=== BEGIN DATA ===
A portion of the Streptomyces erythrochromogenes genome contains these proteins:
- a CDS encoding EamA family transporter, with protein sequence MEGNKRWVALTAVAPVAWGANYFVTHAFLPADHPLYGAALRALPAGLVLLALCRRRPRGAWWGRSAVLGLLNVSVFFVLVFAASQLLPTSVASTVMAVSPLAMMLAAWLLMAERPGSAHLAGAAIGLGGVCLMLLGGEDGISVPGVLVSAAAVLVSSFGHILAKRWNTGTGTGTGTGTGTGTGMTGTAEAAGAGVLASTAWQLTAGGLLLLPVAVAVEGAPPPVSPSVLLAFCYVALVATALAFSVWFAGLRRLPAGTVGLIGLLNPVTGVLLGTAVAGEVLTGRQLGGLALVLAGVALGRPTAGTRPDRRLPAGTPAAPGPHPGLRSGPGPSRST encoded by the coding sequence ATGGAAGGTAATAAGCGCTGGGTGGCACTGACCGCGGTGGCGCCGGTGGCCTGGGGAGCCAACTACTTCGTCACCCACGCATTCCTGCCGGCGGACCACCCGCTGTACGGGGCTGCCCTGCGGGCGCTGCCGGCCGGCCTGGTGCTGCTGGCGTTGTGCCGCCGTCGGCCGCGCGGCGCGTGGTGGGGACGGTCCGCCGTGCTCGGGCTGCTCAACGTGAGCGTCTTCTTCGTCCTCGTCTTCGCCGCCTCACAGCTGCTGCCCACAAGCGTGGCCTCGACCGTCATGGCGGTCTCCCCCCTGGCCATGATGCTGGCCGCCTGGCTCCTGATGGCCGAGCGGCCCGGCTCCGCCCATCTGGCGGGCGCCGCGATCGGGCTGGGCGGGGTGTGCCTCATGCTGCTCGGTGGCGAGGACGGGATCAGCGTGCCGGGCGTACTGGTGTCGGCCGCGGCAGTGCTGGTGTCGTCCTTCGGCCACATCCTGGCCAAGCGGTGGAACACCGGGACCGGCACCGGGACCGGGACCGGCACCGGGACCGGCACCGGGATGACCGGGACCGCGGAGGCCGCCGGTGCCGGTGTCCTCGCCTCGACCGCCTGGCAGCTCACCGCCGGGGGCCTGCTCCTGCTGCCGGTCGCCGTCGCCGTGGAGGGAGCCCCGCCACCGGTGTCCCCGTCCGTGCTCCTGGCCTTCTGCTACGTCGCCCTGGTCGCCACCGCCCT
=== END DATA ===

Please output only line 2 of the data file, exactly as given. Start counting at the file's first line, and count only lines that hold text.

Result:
- a CDS encoding EamA family transporter, with protein sequence MEGNKRWVALTAVAPVAWGANYFVTHAFLPADHPLYGAALRALPAGLVLLALCRRRPRGAWWGRSAVLGLLNVSVFFVLVFAASQLLPTSVASTVMAVSPLAMMLAAWLLMAERPGSAHLAGAAIGLGGVCLMLLGGEDGISVPGVLVSAAAVLVSSFGHILAKRWNTGTGTGTGTGTGTGTGMTGTAEAAGAGVLASTAWQLTAGGLLLLPVAVAVEGAPPPVSPSVLLAFCYVALVATALAFSVWFAGLRRLPAGTVGLIGLLNPVTGVLLGTAVAGEVLTGRQLGGLALVLAGVALGRPTAGTRPDRRLPAGTPAAPGPHPGLRSGPGPSRST encoded by the coding sequence ATGGAAGGTAATAAGCGCTGGGTGGCACTGACCGCGGTGGCGCCGGTGGCCTGGGGAGCCAACTACTTCGTCACCCACGCATTCCTGCCGGCGGACCACCCGCTGTACGGGGCTGCCCTGCGGGCGCTGCCGGCCGGCCTGGTGCTGCTGGCGTTGTGCCGCCGTCGGCCGCGCGGCGCGTGGTGGGGACGGTCCGCCGTGCTCGGGCTGCTCAACGTGAGCGTCTTCTTCGTCCTCGTCTTCGCCGCCTCACAGCTGCTGCCCACAAGCGTGGCCTCGACCGTCATGGCGGTCTCCCCCCTGGCCATGATGCTGGCCGCCTGGCTCCTGATGGCCGAGCGGCCCGGCTCCGCCCATCTGGCGGGCGCCGCGATCGGGCTGGGCGGGGTGTGCCTCATGCTGCTCGGTGGCGAGGACGGGATCAGCGTGCCGGGCGTACTGGTGTCGGCCGCGGCAGTGCTGGTGTCGTCCTTCGGCCACATCCTGGCCAAGCGGTGGAACACCGGGACCGGCACCGGGACCGGGACCGGCACCGGGACCGGCACCGGGATGACCGGGACCGCGGAGGCCGCCGGTGCCGGTGTCCTCGCCTCGACCGCCTGGCAGCTCACCGCCGGGGGCCTGCTCCTGCTGCCGGTCGCCGTCGCCGTGGAGGGAGCCCCGCCACCGGTGTCCCCGTCCGTGCTCCTGGCCTTCTGCTACGTCGCCCTGGTCGCCACCGCCCT